Yumiko Hansen's Reviews > The Weight of Water

The Weight of Water by Anita Shreve
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Aug 08, 11


Anita Shreve wrote two tragic tales, separated by more than 100 years, and coiled them seamlessly into one compelling narrative.



In the novel, a photojournalist named Jean gets an assignment to do a photo essay on a 100-year-old double -murder that happened on the isles of Shoals, a tiny group of islands off the coast of New Hampshire. Jean brings along her poet husband, her five-years-old daughter, her brother-in-low and his new girlfriend.

Shreve skillfully got me involved in the soap opera when, in the first few pages, Jean and Rich take a trip to the island to photograph the murder scene.

The attraction and tension between them is as palpable as briny sea air.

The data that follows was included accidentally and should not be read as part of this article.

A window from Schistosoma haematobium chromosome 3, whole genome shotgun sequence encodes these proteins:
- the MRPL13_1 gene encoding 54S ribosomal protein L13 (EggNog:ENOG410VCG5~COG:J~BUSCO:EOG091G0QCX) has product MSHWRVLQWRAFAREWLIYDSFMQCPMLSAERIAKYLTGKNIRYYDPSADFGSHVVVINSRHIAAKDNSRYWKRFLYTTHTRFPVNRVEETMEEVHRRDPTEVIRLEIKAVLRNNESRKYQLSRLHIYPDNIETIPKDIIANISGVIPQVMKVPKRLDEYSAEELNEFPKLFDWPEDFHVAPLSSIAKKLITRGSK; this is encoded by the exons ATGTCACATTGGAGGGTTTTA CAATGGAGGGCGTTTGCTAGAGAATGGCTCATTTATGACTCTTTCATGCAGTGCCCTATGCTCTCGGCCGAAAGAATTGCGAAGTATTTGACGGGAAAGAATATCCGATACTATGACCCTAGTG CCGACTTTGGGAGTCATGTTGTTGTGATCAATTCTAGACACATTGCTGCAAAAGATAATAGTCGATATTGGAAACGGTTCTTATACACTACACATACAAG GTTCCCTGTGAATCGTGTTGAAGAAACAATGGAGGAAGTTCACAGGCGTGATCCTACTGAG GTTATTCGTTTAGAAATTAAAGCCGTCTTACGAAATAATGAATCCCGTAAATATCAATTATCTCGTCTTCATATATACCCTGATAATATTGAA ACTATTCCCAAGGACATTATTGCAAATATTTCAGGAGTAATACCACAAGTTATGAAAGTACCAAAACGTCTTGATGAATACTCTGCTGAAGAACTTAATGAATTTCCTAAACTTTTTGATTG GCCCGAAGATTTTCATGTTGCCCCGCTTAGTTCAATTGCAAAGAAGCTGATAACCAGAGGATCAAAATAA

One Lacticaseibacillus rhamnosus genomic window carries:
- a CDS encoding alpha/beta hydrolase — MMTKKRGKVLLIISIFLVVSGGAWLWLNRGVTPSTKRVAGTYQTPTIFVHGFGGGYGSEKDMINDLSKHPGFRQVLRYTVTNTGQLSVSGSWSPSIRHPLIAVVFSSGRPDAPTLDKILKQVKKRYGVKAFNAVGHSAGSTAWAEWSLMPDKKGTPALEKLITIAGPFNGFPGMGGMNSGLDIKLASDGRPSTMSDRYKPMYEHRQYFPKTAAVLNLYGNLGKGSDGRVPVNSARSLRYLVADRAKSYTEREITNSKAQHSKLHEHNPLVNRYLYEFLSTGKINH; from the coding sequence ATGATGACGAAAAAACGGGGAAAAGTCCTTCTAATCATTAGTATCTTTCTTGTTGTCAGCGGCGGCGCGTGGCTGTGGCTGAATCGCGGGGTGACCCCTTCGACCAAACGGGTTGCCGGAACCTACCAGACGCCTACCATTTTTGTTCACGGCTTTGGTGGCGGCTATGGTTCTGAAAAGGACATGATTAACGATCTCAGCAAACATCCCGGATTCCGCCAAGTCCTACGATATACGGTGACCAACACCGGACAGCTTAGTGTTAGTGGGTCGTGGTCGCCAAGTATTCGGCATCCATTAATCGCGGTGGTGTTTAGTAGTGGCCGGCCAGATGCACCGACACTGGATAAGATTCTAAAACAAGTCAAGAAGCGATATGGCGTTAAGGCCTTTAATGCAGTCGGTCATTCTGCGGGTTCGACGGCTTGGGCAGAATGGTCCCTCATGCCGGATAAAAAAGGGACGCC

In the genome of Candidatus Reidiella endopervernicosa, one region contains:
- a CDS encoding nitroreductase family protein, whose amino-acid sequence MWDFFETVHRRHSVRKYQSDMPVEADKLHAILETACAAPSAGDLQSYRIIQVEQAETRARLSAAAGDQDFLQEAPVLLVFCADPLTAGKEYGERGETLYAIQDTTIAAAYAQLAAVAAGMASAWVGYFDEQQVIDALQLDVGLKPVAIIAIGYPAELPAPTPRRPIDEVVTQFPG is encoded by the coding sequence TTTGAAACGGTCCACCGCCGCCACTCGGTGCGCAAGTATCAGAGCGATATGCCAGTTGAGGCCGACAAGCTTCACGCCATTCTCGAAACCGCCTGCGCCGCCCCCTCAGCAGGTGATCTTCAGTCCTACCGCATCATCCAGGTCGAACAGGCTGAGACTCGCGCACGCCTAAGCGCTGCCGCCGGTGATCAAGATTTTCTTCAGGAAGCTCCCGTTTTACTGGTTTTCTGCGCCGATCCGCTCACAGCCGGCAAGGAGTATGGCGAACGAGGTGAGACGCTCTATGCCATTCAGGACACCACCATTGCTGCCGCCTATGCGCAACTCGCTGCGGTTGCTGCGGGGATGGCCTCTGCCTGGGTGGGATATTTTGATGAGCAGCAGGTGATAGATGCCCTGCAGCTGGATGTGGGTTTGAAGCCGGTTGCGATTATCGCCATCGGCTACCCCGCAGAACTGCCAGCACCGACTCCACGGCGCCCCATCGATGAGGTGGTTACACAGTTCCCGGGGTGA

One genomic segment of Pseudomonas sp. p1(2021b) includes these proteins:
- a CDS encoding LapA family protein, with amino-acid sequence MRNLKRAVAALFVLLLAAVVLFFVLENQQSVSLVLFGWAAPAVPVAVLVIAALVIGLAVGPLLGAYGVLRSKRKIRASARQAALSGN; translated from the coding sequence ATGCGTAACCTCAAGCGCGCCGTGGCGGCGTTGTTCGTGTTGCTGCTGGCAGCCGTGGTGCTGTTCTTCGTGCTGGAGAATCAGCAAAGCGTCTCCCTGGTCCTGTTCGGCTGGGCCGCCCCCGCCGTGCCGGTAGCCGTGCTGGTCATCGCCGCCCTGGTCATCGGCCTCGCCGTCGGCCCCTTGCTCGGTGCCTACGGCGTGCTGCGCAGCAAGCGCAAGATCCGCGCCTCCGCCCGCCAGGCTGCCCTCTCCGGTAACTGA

I quite liked Shreve's description of Smuttynose Island and the rest of the Isles of Shoals -- so graphic and interesting that I immediately searched the Internet for the photos of the area.



However, there are also many reasons not to like this book; the past story of the murders and the present tale of jealousy went off the rails at the critical moment. Frankly, the whole narrative didn't hang together very well.

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Patti Actually, Shreve did not write the story of the murder on Smuttynose Island. That was a real occurrence, although Shreve invented dialogue and events that could have happened in the time leading up to the murders.


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